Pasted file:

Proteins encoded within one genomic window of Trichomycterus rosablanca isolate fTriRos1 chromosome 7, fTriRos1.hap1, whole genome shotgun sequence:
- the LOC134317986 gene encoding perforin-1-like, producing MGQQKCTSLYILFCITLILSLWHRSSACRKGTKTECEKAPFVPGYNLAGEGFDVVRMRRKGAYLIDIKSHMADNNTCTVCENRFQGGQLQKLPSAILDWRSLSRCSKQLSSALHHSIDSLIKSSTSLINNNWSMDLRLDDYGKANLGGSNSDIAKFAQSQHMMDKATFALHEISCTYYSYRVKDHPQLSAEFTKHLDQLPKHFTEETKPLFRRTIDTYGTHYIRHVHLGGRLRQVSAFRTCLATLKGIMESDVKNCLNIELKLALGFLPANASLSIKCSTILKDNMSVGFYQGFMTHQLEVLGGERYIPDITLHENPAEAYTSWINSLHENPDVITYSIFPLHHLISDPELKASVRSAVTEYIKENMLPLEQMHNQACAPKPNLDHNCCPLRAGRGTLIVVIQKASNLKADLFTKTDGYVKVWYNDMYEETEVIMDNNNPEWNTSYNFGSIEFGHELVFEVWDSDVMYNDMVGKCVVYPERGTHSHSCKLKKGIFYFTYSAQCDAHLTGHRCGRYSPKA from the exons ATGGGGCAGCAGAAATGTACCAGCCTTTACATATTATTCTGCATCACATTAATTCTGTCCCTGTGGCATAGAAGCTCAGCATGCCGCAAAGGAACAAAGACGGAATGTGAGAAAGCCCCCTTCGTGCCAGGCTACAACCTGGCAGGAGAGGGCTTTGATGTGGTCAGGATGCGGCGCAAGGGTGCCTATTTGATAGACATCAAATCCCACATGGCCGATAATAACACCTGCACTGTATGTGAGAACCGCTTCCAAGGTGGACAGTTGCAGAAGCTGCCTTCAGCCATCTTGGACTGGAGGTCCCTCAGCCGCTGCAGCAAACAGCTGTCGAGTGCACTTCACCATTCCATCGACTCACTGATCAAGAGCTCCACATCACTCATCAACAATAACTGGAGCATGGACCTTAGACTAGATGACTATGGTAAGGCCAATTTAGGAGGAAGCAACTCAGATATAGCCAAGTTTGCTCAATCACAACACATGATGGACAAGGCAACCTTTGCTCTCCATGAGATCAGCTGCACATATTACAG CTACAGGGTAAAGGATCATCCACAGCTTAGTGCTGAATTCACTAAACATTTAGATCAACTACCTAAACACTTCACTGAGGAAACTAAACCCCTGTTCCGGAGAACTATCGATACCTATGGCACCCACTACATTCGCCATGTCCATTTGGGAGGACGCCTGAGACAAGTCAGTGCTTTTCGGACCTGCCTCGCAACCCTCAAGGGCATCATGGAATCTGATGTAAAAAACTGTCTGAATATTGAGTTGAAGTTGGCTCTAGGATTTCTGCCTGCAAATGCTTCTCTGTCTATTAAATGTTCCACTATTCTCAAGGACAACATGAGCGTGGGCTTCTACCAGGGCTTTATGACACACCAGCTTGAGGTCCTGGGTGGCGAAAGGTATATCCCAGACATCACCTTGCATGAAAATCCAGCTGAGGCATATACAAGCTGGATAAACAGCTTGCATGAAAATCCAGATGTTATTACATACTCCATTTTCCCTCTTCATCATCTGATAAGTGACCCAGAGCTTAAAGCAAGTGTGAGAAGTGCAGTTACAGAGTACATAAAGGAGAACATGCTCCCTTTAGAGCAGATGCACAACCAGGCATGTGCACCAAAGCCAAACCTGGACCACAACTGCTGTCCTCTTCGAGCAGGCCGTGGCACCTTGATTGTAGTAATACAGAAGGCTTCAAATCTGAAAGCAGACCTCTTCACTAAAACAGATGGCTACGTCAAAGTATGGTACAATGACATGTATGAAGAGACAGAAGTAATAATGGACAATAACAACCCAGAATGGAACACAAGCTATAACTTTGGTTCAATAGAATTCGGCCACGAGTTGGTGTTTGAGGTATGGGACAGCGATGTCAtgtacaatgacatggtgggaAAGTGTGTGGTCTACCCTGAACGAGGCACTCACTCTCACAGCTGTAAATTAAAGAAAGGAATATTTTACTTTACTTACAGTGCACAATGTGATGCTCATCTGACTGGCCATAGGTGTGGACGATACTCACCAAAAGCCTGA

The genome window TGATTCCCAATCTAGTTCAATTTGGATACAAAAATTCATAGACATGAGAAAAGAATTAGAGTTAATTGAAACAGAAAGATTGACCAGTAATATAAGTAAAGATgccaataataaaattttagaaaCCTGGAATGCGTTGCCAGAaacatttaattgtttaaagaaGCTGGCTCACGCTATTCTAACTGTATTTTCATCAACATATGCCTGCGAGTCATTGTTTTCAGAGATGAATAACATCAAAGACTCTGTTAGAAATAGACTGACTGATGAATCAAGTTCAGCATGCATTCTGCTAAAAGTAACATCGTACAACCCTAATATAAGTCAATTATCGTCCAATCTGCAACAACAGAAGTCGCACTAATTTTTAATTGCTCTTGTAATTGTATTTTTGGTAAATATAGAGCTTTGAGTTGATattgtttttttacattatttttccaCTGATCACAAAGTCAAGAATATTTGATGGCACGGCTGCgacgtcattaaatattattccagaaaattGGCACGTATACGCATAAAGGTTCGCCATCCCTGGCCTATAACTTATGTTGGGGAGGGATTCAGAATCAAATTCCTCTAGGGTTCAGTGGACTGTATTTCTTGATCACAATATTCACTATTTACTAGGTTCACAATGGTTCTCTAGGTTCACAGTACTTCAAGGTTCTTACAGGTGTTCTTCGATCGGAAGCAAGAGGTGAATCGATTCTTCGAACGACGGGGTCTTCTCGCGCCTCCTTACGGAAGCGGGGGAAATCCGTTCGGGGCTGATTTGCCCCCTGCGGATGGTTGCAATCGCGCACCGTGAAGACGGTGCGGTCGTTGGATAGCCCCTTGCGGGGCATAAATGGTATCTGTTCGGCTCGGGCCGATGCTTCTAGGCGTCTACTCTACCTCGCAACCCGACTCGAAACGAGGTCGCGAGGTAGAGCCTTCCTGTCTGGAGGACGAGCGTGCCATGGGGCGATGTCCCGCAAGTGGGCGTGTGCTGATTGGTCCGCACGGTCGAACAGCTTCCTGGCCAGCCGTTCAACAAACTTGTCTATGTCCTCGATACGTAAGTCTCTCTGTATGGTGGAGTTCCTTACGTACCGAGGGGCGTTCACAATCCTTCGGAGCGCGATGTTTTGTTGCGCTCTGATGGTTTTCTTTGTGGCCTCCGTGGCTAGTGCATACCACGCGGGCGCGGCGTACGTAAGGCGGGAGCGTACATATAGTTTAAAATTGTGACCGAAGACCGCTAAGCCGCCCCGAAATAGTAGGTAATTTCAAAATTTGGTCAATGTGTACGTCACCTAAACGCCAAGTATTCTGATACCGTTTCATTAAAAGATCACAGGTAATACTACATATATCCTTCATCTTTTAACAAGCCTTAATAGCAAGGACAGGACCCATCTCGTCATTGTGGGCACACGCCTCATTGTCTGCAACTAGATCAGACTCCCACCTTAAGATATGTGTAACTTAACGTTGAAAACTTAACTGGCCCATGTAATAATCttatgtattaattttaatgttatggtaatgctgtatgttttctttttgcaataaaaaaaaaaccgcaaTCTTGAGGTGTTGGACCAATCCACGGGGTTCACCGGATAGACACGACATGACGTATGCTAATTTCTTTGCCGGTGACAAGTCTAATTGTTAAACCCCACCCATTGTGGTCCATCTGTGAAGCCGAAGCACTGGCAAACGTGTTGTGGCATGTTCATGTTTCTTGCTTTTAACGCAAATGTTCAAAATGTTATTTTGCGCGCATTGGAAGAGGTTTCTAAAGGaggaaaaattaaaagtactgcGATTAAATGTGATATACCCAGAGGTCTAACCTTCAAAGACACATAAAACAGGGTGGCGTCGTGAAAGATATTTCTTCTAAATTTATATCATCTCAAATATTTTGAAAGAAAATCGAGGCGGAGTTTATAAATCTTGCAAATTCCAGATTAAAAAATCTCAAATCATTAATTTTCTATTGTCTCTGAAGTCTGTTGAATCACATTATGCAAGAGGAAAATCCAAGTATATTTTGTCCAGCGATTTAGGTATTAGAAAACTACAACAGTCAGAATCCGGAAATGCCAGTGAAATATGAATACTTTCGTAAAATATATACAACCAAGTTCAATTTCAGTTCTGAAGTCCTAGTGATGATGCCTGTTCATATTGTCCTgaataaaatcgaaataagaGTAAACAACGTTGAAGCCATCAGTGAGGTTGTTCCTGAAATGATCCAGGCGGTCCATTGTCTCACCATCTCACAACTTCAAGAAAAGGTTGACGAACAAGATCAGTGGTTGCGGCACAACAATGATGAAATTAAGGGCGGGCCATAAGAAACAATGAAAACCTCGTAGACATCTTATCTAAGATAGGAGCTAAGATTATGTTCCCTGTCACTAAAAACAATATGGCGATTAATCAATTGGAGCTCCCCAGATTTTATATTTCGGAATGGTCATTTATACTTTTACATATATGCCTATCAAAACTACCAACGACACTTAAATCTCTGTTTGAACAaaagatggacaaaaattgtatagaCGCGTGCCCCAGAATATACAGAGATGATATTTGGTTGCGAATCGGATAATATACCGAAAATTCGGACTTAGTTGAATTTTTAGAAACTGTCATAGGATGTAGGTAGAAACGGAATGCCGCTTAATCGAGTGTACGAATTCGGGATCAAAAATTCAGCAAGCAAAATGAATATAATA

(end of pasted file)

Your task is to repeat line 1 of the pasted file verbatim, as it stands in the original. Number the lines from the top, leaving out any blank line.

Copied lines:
Proteins encoded within one genomic window of Trichomycterus rosablanca isolate fTriRos1 chromosome 7, fTriRos1.hap1, whole genome shotgun sequence: